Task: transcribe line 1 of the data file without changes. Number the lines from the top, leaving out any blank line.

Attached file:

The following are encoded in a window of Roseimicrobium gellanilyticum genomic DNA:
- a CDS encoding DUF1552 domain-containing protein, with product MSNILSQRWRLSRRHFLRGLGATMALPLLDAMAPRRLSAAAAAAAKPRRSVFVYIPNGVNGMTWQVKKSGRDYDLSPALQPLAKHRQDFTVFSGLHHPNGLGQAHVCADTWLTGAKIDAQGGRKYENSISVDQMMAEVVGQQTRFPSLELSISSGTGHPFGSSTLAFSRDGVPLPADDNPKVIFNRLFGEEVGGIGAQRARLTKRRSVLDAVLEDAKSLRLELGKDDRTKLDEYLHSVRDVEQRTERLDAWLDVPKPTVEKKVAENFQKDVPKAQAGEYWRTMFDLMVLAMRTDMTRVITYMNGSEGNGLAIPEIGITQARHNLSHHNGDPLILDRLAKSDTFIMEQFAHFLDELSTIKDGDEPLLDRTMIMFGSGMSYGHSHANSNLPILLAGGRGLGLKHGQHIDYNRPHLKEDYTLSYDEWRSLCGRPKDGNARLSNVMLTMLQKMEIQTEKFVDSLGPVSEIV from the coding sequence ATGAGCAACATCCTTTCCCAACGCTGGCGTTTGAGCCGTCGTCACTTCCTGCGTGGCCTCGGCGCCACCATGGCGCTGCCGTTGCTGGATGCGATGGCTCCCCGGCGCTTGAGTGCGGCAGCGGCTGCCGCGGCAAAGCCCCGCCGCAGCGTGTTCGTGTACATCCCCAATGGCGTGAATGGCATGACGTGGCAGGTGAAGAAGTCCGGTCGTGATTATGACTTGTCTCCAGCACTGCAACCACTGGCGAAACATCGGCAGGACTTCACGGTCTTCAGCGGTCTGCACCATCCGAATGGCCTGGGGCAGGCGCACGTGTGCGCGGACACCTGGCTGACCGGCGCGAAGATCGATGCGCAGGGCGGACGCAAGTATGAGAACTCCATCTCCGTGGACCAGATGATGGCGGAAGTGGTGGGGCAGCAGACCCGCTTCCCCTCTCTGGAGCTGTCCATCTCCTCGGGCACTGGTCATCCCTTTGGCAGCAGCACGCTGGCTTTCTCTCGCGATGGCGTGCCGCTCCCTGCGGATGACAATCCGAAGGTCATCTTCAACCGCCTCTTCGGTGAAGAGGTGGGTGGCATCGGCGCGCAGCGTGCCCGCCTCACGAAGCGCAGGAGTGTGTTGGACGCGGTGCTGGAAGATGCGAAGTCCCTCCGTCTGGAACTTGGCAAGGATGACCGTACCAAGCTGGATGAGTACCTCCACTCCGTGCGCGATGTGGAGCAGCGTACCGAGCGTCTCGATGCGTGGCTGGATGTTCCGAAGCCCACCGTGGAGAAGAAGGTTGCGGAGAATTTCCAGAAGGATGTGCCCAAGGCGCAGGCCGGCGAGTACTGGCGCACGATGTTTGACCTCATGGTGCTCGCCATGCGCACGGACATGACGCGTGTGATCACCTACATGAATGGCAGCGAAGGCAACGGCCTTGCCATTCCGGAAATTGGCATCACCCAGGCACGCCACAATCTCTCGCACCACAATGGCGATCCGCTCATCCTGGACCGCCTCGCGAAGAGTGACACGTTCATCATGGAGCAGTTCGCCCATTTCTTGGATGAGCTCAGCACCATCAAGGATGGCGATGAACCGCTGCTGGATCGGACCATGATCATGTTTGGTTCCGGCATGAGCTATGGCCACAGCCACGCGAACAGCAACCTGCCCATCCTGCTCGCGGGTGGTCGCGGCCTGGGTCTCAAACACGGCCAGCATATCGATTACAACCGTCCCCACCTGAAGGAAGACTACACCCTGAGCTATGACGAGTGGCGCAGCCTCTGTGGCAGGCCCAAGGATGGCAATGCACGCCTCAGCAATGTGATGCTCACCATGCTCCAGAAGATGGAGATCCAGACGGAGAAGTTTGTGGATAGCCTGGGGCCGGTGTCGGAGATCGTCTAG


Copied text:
The following are encoded in a window of Roseimicrobium gellanilyticum genomic DNA: